Meet The Millennial Science YouTuber Who Is Setting Up The World’s First Vagina Museum
The Debrief: ‘If you look at a lot of Ancient Greek pottery you will see a lot of vulvas...I just want to get people more comfortable about talking about vaginas and seeing them.'
In March last year, my partner and I were on holiday in Iceland’s capital Reykjavik. Strolling through the city’s streets, we got caught in a massive rainstorm and decided to duck for cover in the nearest museum. It turned out to be the Icelandic Phallological Museum – yes that’s right, an exhibit housing the world’s largest collection of dicks (after the US Republican Party HQ of course). Following an hour spent looking at a load of narwhal, fox and elephant cocks, I started wondering if there was a vagina equivalent. It turns out there isn’t – yet.
This experience is something London-based science YouTuber Florence Schechter can relate to. Earlier this year, one of her friends had visited the Icelandic Phallological Museum and had told her about it. ‘I was doing a video for my channel called ‘the top ten animal penises’ and researched that museum as part of this,’ Schechter tells me. ‘Then I decided to a top ten vagina one, and I thought ‘maybe there is a vagina museum too’. When I saw there wasn’t one, I put out a bit of a silly tweet saying I was disappointed a vagina museum didn’t exist so I was going to make one, and it started from there.’
Art by @kate.eggleston
Although there are travelling exhibits such as the Great Wall of Vaginas and a virtual museum, the lack of a physical space made it feel as if ‘wasn’t enough vagina representation out there.’ So Schechter, 25, launched her website in March and started a Patreon site for those who could commit to offering a monthly payment, with the overall aim being to open the world’s first vagina museum in London. She also plans to have travelling exhibitions, focusing on topics such as sex and relationships, going around the UK.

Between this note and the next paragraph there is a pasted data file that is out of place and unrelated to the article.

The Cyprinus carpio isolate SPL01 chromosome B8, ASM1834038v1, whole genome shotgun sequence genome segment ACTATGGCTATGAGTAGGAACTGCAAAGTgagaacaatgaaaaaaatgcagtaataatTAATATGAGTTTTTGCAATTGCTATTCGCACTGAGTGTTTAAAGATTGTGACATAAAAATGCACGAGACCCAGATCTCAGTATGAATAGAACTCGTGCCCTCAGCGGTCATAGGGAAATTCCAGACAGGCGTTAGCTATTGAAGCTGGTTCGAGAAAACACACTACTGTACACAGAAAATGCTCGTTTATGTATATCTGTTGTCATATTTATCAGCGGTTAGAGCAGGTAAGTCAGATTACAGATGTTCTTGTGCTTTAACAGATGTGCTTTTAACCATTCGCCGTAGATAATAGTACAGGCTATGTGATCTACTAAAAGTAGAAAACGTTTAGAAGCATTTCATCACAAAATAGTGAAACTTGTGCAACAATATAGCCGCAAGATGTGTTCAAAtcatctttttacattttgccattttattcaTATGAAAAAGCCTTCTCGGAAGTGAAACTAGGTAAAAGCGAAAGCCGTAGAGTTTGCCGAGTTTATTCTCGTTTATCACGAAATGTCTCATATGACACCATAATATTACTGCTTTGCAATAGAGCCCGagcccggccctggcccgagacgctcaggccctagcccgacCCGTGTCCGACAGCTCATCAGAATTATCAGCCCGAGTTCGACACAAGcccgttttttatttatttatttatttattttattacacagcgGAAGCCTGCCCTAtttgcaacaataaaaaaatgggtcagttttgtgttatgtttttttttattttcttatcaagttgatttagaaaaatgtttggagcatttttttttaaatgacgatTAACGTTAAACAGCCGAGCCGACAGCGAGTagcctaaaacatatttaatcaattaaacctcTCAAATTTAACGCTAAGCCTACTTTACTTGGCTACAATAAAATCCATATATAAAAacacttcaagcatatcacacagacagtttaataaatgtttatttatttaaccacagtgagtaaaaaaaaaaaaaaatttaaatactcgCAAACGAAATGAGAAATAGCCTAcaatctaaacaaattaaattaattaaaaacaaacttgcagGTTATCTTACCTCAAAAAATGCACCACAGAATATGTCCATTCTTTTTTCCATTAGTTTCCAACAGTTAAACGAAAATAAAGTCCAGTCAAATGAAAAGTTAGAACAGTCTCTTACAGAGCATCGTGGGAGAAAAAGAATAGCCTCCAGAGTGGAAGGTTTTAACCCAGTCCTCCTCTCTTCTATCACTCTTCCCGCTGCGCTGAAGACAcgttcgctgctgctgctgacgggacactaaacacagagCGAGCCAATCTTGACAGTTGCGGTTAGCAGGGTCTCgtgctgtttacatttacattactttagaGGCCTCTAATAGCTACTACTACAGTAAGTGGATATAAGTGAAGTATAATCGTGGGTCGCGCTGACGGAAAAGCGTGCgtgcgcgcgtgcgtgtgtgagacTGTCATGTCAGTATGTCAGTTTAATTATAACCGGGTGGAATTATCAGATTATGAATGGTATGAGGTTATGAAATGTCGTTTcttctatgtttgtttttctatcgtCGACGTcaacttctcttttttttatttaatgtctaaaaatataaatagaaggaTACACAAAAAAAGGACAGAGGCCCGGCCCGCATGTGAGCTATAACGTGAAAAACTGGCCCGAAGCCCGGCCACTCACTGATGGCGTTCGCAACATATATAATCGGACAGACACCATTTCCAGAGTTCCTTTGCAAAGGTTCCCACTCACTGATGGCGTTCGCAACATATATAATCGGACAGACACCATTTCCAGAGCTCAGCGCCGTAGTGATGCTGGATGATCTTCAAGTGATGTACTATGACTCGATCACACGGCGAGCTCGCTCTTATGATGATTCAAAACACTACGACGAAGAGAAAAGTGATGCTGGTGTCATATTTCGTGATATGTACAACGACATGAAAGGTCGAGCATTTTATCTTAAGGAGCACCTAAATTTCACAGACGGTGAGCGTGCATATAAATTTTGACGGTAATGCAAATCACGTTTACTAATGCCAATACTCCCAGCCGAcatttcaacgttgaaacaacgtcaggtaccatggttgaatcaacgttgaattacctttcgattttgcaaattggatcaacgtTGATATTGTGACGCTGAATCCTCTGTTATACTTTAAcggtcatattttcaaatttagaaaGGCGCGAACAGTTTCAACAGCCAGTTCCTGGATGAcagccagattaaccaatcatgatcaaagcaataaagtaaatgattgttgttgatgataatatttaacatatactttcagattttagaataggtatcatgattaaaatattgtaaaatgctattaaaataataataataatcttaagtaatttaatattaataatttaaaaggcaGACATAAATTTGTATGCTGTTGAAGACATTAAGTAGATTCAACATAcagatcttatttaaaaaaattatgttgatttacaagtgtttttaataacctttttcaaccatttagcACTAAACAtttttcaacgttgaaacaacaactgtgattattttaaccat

The scale of the project – finding a building, legal fees, employing people to work there, and so on – is highly ambitious, but Schechter is confident it can be done. ‘There are a few funding streams – Patreon is one feed, ticket sales for our events (she’s put on comedy nights, for example) is another. There’s the opportunity for people to make one-off donations and I’m also speaking to organisations like the National Lottery and the Wellcome Trust,’ she says.
When I ask her what form the museum will take, Schechter says it’s ‘going to be very extensive, and showcasing more than just objects.’ The current plan, which ‘may evolve over time’, is to have four free galleries. These are: science, which takes in subjects including anatomy of the genitals, menstruation and menopause, and sexuality; culture, which takes a look at cultural representations of the vagina and vulva in things like books, film and art; society, including subjects like domestic violence, FGM and religious rites surrounding menstruation; and finally history, described by Schechter as the ‘history of the erasure and oppression of women and the LGBTI community, as well as the history of feminism and where we are today, as well as what things could look like in the future.’
Art by @ghrabbath
She also hopes to use the museum as an entertainment venue, putting on a wide range of events from film screenings and public lectures to speed dating, first aid training and art workshops – and there will be a café selling vulva cupcakes too.
It will also be trans-inclusive. ‘I recognise that not every woman has a vagina and not every person with a vagina is a woman,’ Schechter says. ‘I say it is a museum about vaginas, not gender. If you look through the website, the tagline is ‘a museum about vaginas and the people who have them’, I never mention women explicitly, unless it’s part of a scientific study where you have to quote the study.’
The overall response to her project, she says, has been very positive, although some negative comments have crept through the woodwork. ‘To be honest, talking about vaginas you do get that,’ Schechter admits. ‘I’ve had people say things like ‘this is really gross, why are you talking about this? They’re called private parts for a reason’ and it’s been both men and women who’ve said this. However, it’s exactly this sort of criticism, from people who say that vaginas are disgusting, that makes me want to do this more.’
It’s evident that a lot more needs to be done to educate people about the female anatomy and remove the taboos. A 2016 study by gynaecological cancer charity The Eve Appeal found some alarming statistics – 44% of women surveyed couldn’t correctly point to the vagina, while 60% couldn’t label the vulva.